Race and National Power: A Sourcebook of Black Civil Rights from 1862 to 1954 (Hardback)Christopher Waldrep (author)
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In American history, students are taught about the three branches of government. Most of the time is spent learning about the Executive and the Legislative bodies, but the Judicial branch has had a monumental effect on the course of American history, and nowhere is this more apparent than in the area of civil rights.
Race and National Power: A Sourcebook of Black Civil Rights from 1862 to 1954 gathers together a collection of primary documents on the history of law and civil rights, specifically in regard to race. The sources covered include key Supreme Court decisions, some opinions from other courts as well, and texts written by ordinary people - the victims and perpetrators of racism and the lawmakers who wrote the statutes the courts must interpret.
With helpful headnotes and introductions, Race and National Power: A Sourcebook of Black Civil Rights from 1862 to 1954 is the perfect resource for anyone studying legal history or race in America.
Publisher: Taylor & Francis Ltd
Number of pages: 316
Weight: 1383 g
Dimensions: 235 x 159 mm
"Race and National Power assembles a variety of sources to compose a complex portrait of the US legal and political landscape over a period of almost one hundred years. Thorough research and skillful comments render this the best sourcebook on race and law. It is at the same time a rich collection of documents on US politics. Anyone writing on race, law, and politics in the United States has to read this book."
-Dr. Denise Ferreira da Silva, Associate Professor & Vice-Chair, Department of Ethnic Studies, University of California, San Diego
"Christopher Waldrep has produced a fascinating and highly useful sourcebook for anyone interested in American history. The rich documents in the volume capture the plethora of views and voices that weighed in on these debates-everyone from black victims of white violence, to newspaper editors, to Supreme Court justices. Waldrep's expert and informative commentary, along with the documents themselves, reveal the complexity of constructing, deconstructing, and reconstructing federal power in the service of racial equality."
-Risa L. Goluboff, Professor of Law and History, University of Virginia Law School, author of The Lost Promise of Civil Rights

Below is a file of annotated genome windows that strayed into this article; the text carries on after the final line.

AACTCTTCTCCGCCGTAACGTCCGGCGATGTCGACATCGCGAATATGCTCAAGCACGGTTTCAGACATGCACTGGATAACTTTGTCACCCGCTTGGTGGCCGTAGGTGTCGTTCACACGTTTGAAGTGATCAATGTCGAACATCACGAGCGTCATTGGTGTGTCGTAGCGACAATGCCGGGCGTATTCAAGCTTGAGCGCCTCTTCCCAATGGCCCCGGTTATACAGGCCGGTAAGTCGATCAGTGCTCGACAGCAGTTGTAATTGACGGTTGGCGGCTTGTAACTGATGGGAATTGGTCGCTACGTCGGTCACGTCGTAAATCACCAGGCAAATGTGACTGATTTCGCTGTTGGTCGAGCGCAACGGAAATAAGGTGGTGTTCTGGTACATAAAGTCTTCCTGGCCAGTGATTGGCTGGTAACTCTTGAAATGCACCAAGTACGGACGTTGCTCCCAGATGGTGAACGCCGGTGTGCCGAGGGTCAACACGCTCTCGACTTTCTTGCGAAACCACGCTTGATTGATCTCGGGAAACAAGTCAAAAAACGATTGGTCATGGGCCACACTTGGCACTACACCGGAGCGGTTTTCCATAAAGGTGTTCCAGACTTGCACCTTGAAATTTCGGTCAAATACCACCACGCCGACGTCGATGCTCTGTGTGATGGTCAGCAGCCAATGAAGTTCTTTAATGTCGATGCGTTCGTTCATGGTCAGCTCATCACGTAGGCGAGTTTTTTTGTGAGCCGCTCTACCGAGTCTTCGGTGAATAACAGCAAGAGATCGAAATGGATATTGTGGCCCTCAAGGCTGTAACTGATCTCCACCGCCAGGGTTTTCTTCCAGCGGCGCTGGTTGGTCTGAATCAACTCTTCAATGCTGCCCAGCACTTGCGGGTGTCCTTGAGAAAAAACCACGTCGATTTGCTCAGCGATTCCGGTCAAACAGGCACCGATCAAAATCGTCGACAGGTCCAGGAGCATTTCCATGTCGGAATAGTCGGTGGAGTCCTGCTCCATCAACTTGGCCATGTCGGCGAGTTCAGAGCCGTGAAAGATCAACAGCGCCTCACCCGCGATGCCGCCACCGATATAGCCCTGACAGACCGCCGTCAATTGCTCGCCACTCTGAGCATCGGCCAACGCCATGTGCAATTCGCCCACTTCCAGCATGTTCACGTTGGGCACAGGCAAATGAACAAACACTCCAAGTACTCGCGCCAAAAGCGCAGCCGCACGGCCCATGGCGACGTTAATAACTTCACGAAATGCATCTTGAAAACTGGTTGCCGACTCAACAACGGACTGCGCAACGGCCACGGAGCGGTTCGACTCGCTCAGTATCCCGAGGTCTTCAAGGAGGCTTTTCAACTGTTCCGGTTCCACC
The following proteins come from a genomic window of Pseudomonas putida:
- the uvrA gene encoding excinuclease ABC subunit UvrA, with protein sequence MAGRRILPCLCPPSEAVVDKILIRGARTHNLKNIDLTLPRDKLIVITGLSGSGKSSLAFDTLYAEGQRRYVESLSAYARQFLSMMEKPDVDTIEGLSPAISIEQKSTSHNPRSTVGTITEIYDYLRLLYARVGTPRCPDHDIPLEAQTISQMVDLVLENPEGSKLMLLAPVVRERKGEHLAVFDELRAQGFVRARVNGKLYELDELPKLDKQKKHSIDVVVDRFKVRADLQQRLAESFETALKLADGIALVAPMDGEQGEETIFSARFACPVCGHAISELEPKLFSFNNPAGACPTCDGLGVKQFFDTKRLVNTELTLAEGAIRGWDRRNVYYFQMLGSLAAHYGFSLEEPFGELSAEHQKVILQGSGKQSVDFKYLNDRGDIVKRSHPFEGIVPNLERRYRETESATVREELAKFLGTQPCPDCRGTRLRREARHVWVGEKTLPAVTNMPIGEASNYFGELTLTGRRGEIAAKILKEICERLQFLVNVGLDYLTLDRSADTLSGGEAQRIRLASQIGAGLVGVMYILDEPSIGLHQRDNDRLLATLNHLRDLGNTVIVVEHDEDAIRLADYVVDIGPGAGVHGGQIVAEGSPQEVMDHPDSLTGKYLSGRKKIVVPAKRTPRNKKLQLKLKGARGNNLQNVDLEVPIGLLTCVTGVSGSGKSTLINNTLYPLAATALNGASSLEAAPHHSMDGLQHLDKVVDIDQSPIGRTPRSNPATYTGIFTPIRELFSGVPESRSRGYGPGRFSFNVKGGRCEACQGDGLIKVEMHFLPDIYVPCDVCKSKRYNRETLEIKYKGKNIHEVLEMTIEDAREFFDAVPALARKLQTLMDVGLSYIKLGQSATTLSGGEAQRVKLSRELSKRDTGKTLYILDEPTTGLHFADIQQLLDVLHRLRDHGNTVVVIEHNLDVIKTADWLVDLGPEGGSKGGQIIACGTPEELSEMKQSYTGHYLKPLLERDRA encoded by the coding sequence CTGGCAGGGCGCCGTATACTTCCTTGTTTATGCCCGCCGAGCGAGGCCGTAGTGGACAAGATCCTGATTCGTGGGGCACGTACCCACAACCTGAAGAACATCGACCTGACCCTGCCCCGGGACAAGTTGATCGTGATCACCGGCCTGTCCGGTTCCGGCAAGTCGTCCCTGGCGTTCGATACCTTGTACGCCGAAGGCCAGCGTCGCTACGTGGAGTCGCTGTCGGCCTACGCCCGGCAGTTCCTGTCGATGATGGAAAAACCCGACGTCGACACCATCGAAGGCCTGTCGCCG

"Waldrep presents a deep and rich array of primary documents and provides insightful analysis which grounds and contextualizes them. This moving and accessible book, which takes us from the Civil War through Brown, should quickly become an indispensible teaching tool for a multitude of undergraduate and law school classes."
-Felice Batlan, Assistant Professor of Law, Co-director of the Law and Humanities Institute, Chicago-Kent College of Law
"In Race and National Power Christopher Waldrep plunges into the depths of American race relations history to retrieve both standard and little-remembered or often overlooked archival evidence of the unmistakable architecture of legalized (and extralegal) white racism, black subordination, and the near century-long political battle to end both through the rule of law. In an era of colorblind jurisprudence and racial retrenchment, Race and National Power offers a fresh reminder that the Supreme Court, as much as any other branch of government, is implicated in the legacies of white supremacy and black subordination, and how much remains to be done to heal the wounds of American constitutional history."
-Robert Westley, Professor of Law, Tulane Law School, author of Many Billions Gone: Is It Time to Reconsider the Case for Black Reparations?
"Unlike many such collections, Waldrep's book has a definite theme. Employing documents from shortly before the Civil War to about the time of Brown v. Board of Education, he traces the link between the cause of civil rights and the power of the national government. ... There is plenty of interesting material in Race and National Power. ... [I]t should be in the collection of every university library. It is also a valuable tool for scholars and teachers to have on hand. Even more it would be a wonderful supplement for both undergraduate and graduate courses in history and political science."
-Paul Kens (Texas State University-San Marcos), H-Net Reviews
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